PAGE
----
Thursday, November 24, 2011

Practical Tentacles of Tahrir

One of the explanations the military or its defenders have given for opposing the takeover by protesters of Tahrir Square has been the congestion it causes to transportation in that important area of Cairo. That claim has always seemed shallow to my naieve perspective. Last night, I was afforded two insights that matured my view some. I learned that while it may well be a regrettable but unavoidable consequence of the revolution (as surely the protesters would claim), at least there is some credibility to the argument against the congestion.

When getting the call that Aly was wounded and in the hospital, I rushed quickly to see him, not knowing how critical his condition was. Once having received directions to the hospital he is in, I flagged a cab and implored him to hurry because of the urgency. (Here but one of several examples on this trip where the improved Arabic skills I'm gaining in Jerusalem have paid off nicely). The driver understood clearly, but . . the route to the hospital? - directly over the bridge leading to Tahrir. As always these days, it was packed with traffic and we were forced to inch our way, with my frustration growing by the second. I wondered in that moment just how many thousands of people feel even more urgent frustration in accomplsihing their varied activities or duties.

After visiting with Aly, his doctor helped me flag a cab at 1:00 am. With the early hour and the distance from central Cairo, there were relatively few. Finally one came who had a fare that he was dropping off close by. I jumped in to finish that short journey with them, before making the 25 minute drive back to my hotel in Zamalek. The cabbie and his fare soon got into a furious argument, with the man wanting the driver to go closer to his home through narrow streets that the driver insisted were not for cabs, but for "tuk-tuks" (motorized rickshaws).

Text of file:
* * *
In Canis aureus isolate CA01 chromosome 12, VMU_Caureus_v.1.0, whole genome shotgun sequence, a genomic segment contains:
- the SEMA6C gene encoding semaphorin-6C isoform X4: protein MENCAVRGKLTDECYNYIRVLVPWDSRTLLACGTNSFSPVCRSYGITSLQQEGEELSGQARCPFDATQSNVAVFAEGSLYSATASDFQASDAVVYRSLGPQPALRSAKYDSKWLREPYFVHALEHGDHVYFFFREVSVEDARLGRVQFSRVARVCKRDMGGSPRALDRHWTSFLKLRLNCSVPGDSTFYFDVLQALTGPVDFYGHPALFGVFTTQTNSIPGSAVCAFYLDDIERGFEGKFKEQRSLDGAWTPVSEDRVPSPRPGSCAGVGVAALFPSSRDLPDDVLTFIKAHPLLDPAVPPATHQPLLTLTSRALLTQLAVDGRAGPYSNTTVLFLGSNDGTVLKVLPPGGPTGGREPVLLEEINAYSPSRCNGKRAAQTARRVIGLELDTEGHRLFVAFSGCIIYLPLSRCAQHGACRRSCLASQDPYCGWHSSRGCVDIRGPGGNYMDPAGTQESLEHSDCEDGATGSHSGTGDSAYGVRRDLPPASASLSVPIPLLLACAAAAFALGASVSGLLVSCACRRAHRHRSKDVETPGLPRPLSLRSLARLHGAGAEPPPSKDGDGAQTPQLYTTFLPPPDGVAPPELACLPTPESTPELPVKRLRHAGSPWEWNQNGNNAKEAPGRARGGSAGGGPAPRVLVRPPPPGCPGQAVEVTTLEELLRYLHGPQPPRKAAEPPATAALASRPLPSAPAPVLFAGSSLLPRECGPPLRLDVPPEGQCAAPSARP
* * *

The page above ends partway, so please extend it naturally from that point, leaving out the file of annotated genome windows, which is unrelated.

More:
The driver relented but not without various displays of resentment. On our way onward he explained that he didn't want to enter those streets because he was frightened, given that there are no police around. "These streets are not safe without police and I'm frightened to drive in them", he pleaded as if he needed to defend his position to me. His fear was clearly genuine and he confirmed that the absence of the police was due to the on-going revolution. He didn't seem to be against the revolution, but he surely was effected by it.

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